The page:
But despite the region’s massive progress, East Asia and the Pacific is still home to almost a quarter of the world’s 2 billion unbanked adults. The Global Findex reveals a number of ways governments and the private sector can help these people access financial services. About 30 percent of the unbanked receive wage or government transfers in cash; moving these payments into accounts could help up to 140 million adults become account owners. At the same time, about one-third of unbanked adults — about 160 million adults — receive payments for agricultural goods in cash. Shifting cash payments into account presents a big opportunity for expanding financial inclusion but it is not without challenges. Governments need to protect consumers from corporate abuse, and companies need to design products that are easy to use and actually meet peoples' needs.

Plenty of opportunities abound to increase account use as well. A staggering 705 million account-owning adults in East Asia and the Pacific still pay utilities bills or school fees in cash, while 155 million send or receive domestic remittances in cash. Using accounts to make these payments instead of cash could make life not only easier, but also help empower women economically. Research shows that account use gives women a stronger say over the household budget — often resulting in more spending on health care, education and other necessities. It also saves them money: women are often forced to travel and take time off work to pay school fees, resulting in lost wages.

For more information on the Global Findex:


Dorothe Singer

Economist, Development Research Group

Join the Conversation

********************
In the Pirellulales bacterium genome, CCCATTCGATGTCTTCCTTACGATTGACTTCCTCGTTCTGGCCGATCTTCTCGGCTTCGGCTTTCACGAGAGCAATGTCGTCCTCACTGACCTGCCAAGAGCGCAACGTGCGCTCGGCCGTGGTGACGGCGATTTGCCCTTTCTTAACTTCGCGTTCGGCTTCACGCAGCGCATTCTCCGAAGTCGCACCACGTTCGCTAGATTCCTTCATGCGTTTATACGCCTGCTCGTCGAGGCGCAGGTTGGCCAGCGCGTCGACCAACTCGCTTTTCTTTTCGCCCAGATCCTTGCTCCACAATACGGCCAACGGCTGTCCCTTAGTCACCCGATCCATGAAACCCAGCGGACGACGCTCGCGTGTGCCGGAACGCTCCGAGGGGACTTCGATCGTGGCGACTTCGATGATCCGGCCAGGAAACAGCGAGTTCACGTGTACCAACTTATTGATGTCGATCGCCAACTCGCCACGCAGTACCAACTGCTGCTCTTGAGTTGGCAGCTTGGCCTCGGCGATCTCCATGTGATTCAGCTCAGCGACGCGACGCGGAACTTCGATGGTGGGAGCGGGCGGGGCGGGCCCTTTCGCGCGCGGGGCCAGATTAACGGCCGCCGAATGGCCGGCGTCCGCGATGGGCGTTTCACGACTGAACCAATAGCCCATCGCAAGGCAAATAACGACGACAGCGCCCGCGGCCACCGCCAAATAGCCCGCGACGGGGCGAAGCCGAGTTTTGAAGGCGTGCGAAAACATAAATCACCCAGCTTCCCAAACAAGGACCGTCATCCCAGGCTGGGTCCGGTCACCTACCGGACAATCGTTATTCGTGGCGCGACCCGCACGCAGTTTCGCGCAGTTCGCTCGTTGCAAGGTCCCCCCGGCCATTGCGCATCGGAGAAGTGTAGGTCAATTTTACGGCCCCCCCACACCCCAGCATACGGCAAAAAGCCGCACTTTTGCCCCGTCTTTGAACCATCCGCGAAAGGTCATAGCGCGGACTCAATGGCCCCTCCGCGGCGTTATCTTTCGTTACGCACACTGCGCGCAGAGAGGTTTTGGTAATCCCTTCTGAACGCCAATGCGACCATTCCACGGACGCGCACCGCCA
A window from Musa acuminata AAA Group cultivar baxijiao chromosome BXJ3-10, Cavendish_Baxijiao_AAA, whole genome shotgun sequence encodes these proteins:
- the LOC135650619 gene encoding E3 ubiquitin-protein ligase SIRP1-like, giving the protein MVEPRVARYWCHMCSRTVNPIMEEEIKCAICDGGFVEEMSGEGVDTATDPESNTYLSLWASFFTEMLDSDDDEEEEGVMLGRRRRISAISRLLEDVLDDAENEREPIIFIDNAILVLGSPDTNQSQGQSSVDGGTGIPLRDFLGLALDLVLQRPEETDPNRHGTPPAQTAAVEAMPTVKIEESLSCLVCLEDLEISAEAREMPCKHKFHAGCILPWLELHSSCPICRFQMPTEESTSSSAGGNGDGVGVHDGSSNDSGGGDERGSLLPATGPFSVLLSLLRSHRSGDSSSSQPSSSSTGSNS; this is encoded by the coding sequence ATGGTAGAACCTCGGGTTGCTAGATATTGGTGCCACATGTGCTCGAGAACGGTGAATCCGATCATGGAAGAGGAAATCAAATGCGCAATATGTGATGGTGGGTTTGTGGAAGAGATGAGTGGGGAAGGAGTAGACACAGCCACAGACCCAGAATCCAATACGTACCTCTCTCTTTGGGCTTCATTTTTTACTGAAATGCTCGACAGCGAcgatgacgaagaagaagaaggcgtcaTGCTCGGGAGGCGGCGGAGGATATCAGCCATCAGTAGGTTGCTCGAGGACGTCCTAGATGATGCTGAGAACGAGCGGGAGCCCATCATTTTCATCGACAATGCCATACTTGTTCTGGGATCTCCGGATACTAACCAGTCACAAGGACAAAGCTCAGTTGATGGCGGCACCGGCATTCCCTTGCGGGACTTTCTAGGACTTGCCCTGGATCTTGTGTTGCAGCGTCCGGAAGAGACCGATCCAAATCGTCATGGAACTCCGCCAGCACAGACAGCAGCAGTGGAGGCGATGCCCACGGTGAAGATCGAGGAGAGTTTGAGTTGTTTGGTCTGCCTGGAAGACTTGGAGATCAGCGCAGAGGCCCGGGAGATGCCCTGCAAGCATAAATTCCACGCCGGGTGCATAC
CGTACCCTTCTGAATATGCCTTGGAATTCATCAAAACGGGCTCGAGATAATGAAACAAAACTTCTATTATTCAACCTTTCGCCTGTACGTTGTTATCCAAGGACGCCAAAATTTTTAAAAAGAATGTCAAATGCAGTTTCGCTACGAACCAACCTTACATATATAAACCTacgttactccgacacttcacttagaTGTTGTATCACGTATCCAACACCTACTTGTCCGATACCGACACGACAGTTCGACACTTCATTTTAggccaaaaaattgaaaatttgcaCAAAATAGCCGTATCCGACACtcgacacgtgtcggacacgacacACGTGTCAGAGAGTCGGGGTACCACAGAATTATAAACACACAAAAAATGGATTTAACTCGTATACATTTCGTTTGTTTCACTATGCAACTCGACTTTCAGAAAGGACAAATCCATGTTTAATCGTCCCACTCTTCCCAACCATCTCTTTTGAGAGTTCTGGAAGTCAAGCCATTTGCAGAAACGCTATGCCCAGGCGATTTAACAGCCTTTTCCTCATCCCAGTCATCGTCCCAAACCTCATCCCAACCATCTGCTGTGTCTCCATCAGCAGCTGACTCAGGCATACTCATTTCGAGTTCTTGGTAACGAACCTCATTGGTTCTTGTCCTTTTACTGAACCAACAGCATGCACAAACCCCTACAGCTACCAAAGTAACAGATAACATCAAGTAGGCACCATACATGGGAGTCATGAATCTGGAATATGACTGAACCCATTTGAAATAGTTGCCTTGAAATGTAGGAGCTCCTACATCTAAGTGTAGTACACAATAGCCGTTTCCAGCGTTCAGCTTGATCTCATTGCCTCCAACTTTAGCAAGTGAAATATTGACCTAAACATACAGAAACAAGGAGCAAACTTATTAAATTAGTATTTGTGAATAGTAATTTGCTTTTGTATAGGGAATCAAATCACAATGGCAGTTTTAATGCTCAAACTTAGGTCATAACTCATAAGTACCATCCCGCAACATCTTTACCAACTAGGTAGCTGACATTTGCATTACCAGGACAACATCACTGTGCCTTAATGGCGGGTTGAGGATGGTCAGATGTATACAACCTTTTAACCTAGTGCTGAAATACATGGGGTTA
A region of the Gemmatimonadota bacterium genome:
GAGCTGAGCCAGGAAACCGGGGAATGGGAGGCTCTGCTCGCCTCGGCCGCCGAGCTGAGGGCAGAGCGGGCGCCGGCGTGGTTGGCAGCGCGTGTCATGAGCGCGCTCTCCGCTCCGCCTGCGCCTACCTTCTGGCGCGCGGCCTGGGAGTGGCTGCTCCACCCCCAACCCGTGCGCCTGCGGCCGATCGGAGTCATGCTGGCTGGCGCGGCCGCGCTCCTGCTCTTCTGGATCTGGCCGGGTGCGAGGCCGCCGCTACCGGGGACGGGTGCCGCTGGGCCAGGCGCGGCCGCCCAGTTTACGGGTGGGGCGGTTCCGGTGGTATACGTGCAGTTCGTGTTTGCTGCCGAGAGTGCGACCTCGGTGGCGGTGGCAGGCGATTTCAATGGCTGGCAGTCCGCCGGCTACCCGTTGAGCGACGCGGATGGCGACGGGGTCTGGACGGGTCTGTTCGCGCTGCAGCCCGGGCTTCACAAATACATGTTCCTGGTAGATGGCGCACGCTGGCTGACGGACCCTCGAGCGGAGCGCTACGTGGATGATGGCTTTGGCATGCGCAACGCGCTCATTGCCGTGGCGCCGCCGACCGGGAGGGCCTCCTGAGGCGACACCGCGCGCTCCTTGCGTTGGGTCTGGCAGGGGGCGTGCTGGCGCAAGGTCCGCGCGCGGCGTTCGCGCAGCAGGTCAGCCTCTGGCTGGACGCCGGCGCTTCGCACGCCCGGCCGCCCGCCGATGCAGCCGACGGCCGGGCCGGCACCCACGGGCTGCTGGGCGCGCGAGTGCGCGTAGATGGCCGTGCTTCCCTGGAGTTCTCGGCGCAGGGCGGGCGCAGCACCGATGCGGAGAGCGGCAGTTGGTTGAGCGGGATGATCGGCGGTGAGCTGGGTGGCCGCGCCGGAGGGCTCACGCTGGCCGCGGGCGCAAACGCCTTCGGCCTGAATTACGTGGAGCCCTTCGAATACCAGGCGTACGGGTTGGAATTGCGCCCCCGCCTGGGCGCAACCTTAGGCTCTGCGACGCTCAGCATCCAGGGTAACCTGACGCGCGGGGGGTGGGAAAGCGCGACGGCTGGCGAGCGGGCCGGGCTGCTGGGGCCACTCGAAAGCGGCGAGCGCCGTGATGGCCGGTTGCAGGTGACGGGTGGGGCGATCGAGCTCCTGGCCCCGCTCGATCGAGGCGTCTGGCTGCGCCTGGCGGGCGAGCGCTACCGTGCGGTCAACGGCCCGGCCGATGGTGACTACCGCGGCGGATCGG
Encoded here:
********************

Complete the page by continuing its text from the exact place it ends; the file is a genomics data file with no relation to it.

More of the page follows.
Nimal Fernando
August 19, 2016

Good blog summarising the brief. What is most interesting is that while China, Malaysia and Mongolia has made substantial progress between 2011 and 2014 even from an already high levels (relatively), Philippines has not made much progress in this period despite starting with a relatively low level in 2011. There is however so much strong commitment in the Philipines (BSP) for financial inclusion, strong history of progress in microfinance etc. But still why is this relatively low progress?
Another question that I have for Leora is: whether account ownership data in Findex includes accounts at Postal Banks/Post Offices for this region or any region.
Thanks. I enjoy what you write on FI.
Nimal A. Fernando

Nimal Fernando
August 19, 2016

Interesting piece.
One question emerges from this picture is why Philippines has not made much progress even with a relatively low base in 2011, compared to China, Malaysia and Mongolia, all started with a high base in 2011.
Other question is: Does Findex account ownership data include Postal Bank accounts for any regions?
Nimal A. Fernando, Sri Lanka

September 06, 2016

I thank Leora and Dorothe for their contribution to the statistics and literature. This will be cited in my student's Thesis on Financial Inclusion in Sikkim. The data is very exciting , as development index of the excluded are improving. Even active savings and use is astonishing. Policy and efforts are probably the cause. Ultimate security for the population financially excluded is insurance. This context needs to be addressed. I am working on it on a small sample in India for the state of Sikkim.